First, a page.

Wholesome News: Platypuses Are Being Reintroduced To Royal National Park After Nearly 50 Years
In some genuinely good news to break up your doom-scrolling habit, platypuses are being reintroduced into NSW’s Royal National Park for the first time in nearly 50 years!
The funky little monotremes haven’t been spotted at Royal National Park since the 1970s, when a chemical spill washed into park streams, which was thought to have wiped out the resident platypuses. On top of that, habit areas for platypuses have shrunk by 22% over recent years, leaving them vulnerable.
But now, decades later, UNSW researchers, WWF Australia, Taronga Zoo, and NSW National Parks and Wildlife Service are collaborating to return some platypuses (platypi, if you will) to the park.
“Our aim is to introduce an initial group of 10 platypuses back into the park late next year,” says Dr Gilad Bino, leading the project from UNSW’s Centre for Ecosystem Science (CES).
“We’ll monitor how they settle in, with the hopes their population will start to grow and reestablish in the area and allow people a place to come and appreciate this unique animal.”
Ten platypuses will be released in the second half of 2022, with a mixture of males and females. All of them are going to be fitted with acoustic tags so researchers can track their progress, and see if they’re mating or having bebes.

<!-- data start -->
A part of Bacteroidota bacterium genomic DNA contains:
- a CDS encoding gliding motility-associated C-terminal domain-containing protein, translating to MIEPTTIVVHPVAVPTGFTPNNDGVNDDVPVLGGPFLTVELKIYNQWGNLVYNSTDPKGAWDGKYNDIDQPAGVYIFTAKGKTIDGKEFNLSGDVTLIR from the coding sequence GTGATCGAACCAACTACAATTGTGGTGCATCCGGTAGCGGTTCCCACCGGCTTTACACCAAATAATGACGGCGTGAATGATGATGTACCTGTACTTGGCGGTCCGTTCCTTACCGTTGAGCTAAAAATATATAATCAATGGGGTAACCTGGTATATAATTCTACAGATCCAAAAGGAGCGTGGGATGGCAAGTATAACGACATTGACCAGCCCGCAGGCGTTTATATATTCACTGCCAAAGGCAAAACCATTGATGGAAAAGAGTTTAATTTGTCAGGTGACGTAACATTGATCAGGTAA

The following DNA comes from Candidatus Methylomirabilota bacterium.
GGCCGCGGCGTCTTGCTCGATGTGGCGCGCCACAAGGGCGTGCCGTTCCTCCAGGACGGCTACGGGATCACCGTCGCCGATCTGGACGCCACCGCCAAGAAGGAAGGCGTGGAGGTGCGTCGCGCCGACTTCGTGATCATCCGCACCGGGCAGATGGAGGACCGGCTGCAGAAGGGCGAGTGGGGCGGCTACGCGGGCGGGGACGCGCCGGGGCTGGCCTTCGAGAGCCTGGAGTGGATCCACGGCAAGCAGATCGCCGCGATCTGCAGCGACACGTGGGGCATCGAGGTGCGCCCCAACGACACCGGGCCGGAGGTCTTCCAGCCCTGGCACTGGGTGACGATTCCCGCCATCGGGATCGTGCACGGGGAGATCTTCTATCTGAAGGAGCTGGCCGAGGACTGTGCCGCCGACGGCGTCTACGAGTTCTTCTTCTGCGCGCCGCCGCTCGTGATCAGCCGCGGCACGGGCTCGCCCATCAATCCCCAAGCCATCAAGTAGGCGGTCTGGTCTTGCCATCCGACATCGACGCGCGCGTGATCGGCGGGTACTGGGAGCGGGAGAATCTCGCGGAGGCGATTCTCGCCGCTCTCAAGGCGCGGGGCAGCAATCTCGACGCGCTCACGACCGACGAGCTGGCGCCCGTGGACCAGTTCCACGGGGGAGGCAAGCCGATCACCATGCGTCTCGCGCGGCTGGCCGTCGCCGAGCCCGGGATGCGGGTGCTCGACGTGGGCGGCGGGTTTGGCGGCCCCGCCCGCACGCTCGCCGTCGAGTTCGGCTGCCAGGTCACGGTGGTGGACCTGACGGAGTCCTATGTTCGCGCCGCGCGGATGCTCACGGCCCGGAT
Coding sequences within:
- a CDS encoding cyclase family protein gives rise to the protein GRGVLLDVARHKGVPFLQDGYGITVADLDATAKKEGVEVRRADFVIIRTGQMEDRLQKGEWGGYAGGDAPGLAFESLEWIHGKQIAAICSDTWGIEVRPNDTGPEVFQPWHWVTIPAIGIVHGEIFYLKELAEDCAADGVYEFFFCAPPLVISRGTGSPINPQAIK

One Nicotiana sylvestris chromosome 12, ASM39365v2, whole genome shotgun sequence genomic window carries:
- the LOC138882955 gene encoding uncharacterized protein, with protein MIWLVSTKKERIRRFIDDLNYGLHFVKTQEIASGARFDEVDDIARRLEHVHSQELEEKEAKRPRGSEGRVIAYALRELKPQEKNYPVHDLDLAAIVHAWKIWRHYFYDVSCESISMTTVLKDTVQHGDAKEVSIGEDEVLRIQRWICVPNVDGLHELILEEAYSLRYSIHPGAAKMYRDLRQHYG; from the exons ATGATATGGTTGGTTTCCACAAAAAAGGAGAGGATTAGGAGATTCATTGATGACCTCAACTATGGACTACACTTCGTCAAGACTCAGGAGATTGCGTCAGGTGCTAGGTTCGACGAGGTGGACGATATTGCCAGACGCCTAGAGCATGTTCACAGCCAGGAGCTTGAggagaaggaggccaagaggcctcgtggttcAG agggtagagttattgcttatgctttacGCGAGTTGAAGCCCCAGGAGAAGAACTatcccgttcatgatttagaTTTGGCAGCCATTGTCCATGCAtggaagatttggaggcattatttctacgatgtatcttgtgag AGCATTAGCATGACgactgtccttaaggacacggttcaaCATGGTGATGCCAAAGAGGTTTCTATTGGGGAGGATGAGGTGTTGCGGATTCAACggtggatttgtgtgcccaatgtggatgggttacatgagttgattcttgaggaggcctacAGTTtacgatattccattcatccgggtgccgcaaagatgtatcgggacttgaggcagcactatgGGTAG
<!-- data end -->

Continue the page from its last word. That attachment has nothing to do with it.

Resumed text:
Researches are also going to survey the park before they introduce the platypuses, to make sure there aren’t any already living there that have been missed, and also to find them the perfect little home.
“Platypuses are resilient animals, but it’s vital that we develop the capability to actively manage populations and do a better job at protecting their freshwater homes,” Centre for Ecosystem Science Professor Richard Kingsford said.
“We want future generations to see platypuses in the rivers of the Royal and Heathcote National Parks and all the way down the east coast of Australia.”
Things are pretty tough right now, but hopefully the thought of cute little platypuses swimming around a stream in Royal National Park gives you the little breather you need from bad news.
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